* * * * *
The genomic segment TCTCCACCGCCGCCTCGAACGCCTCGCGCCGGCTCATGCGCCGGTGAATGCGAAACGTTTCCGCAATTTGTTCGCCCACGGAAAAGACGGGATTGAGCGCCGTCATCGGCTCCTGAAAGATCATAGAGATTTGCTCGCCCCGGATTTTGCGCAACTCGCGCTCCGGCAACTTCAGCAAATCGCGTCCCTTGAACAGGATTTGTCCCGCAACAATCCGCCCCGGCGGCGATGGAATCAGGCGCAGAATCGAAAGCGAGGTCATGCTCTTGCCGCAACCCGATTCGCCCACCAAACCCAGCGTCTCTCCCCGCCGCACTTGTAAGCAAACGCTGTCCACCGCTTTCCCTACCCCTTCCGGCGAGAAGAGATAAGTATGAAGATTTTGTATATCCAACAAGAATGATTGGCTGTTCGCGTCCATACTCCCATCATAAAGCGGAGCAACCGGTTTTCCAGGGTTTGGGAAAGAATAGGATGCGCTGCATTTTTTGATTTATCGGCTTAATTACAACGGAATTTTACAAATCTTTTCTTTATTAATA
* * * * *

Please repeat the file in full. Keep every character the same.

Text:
The genomic segment TCTCCACCGCCGCCTCGAACGCCTCGCGCCGGCTCATGCGCCGGTGAATGCGAAACGTTTCCGCAATTTGTTCGCCCACGGAAAAGACGGGATTGAGCGCCGTCATCGGCTCCTGAAAGATCATAGAGATTTGCTCGCCCCGGATTTTGCGCAACTCGCGCTCCGGCAACTTCAGCAAATCGCGTCCCTTGAACAGGATTTGTCCCGCAACAATCCGCCCCGGCGGCGATGGAATCAGGCGCAGAATCGAAAGCGAGGTCATGCTCTTGCCGCAACCCGATTCGCCCACCAAACCCAGCGTCTCTCCCCGCCGCACTTGTAAGCAAACGCTGTCCACCGCTTTCCCTACCCCTTCCGGCGAGAAGAGATAAGTATGAAGATTTTGTATATCCAACAAGAATGATTGGCTGTTCGCGTCCATACTCCCATCATAAAGCGGAGCAACCGGTTTTCCAGGGTTTGGGAAAGAATAGGATGCGCTGCATTTTTTGATTTATCGGCTTAATTACAACGGAATTTTACAAATCTTTTCTTTATTAATA